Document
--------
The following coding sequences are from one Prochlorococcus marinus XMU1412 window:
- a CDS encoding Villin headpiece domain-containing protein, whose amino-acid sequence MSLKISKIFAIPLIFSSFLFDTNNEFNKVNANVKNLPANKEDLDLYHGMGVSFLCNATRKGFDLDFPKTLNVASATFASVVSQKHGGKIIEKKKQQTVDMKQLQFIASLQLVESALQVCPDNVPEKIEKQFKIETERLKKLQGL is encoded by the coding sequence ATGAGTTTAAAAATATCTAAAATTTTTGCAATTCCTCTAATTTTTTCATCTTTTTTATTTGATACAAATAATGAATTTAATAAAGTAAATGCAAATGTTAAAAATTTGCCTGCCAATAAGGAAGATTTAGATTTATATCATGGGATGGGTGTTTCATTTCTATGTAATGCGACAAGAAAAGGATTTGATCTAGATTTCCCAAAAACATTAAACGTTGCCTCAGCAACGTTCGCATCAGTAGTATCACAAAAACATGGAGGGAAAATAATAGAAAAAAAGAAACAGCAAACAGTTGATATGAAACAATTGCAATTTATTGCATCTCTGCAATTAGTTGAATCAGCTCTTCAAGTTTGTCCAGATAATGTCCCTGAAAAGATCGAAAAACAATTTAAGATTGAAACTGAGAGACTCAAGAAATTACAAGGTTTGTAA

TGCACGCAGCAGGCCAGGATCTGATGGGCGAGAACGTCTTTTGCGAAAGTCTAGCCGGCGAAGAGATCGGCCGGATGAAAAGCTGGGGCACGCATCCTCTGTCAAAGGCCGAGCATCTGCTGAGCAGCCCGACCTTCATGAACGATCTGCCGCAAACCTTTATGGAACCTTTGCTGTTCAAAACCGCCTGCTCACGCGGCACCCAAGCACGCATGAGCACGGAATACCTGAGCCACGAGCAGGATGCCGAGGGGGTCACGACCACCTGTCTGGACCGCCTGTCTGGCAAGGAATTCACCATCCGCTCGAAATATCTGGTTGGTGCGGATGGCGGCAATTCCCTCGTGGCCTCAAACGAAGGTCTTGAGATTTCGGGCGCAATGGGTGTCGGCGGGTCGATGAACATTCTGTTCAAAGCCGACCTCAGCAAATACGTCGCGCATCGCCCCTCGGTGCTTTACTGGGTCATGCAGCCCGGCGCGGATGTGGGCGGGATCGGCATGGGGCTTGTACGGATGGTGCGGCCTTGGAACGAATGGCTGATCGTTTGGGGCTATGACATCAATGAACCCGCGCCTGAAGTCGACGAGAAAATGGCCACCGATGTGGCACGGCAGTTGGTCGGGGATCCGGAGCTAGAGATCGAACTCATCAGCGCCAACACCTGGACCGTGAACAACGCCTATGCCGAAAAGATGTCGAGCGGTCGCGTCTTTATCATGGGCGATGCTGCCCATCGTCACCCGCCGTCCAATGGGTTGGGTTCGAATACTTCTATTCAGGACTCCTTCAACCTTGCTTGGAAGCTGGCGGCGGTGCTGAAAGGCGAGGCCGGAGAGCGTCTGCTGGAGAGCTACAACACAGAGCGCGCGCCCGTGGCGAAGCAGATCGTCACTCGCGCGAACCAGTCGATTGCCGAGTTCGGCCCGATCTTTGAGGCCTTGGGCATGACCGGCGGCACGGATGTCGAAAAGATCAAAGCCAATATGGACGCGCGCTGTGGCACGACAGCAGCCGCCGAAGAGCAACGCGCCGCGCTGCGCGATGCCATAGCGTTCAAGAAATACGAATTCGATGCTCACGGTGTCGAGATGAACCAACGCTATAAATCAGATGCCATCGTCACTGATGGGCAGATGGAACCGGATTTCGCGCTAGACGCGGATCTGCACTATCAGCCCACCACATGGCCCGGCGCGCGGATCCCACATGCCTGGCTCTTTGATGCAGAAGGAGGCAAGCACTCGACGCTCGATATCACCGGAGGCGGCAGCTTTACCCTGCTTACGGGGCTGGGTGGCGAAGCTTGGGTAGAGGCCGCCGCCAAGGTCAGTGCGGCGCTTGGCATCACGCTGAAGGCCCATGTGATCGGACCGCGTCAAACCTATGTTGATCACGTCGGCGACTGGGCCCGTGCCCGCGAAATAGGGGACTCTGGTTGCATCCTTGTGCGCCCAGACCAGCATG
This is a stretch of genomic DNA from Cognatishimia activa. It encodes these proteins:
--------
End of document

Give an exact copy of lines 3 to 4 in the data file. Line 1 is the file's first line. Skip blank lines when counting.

TGCACGCAGCAGGCCAGGATCTGATGGGCGAGAACGTCTTTTGCGAAAGTCTAGCCGGCGAAGAGATCGGCCGGATGAAAAGCTGGGGCACGCATCCTCTGTCAAAGGCCGAGCATCTGCTGAGCAGCCCGACCTTCATGAACGATCTGCCGCAAACCTTTATGGAACCTTTGCTGTTCAAAACCGCCTGCTCACGCGGCACCCAAGCACGCATGAGCACGGAATACCTGAGCCACGAGCAGGATGCCGAGGGGGTCACGACCACCTGTCTGGACCGCCTGTCTGGCAAGGAATTCACCATCCGCTCGAAATATCTGGTTGGTGCGGATGGCGGCAATTCCCTCGTGGCCTCAAACGAAGGTCTTGAGATTTCGGGCGCAATGGGTGTCGGCGGGTCGATGAACATTCTGTTCAAAGCCGACCTCAGCAAATACGTCGCGCATCGCCCCTCGGTGCTTTACTGGGTCATGCAGCCCGGCGCGGATGTGGGCGGGATCGGCATGGGGCTTGTACGGATGGTGCGGCCTTGGAACGAATGGCTGATCGTTTGGGGCTATGACATCAATGAACCCGCGCCTGAAGTCGACGAGAAAATGGCCACCGATGTGGCACGGCAGTTGGTCGGGGATCCGGAGCTAGAGATCGAACTCATCAGCGCCAACACCTGGACCGTGAACAACGCCTATGCCGAAAAGATGTCGAGCGGTCGCGTCTTTATCATGGGCGATGCTGCCCATCGTCACCCGCCGTCCAATGGGTTGGGTTCGAATACTTCTATTCAGGACTCCTTCAACCTTGCTTGGAAGCTGGCGGCGGTGCTGAAAGGCGAGGCCGGAGAGCGTCTGCTGGAGAGCTACAACACAGAGCGCGCGCCCGTGGCGAAGCAGATCGTCACTCGCGCGAACCAGTCGATTGCCGAGTTCGGCCCGATCTTTGAGGCCTTGGGCATGACCGGCGGCACGGATGTCGAAAAGATCAAAGCCAATATGGACGCGCGCTGTGGCACGACAGCAGCCGCCGAAGAGCAACGCGCCGCGCTGCGCGATGCCATAGCGTTCAAGAAATACGAATTCGATGCTCACGGTGTCGAGATGAACCAACGCTATAAATCAGATGCCATCGTCACTGATGGGCAGATGGAACCGGATTTCGCGCTAGACGCGGATCTGCACTATCAGCCCACCACATGGCCCGGCGCGCGGATCCCACATGCCTGGCTCTTTGATGCAGAAGGAGGCAAGCACTCGACGCTCGATATCACCGGAGGCGGCAGCTTTACCCTGCTTACGGGGCTGGGTGGCGAAGCTTGGGTAGAGGCCGCCGCCAAGGTCAGTGCGGCGCTTGGCATCACGCTGAAGGCCCATGTGATCGGACCGCGTCAAACCTATGTTGATCACGTCGGCGACTGGGCCCGTGCCCGCGAAATAGGGGACTCTGGTTGCATCCTTGTGCGCCCAGACCAGCATG
This is a stretch of genomic DNA from Cognatishimia activa. It encodes these proteins: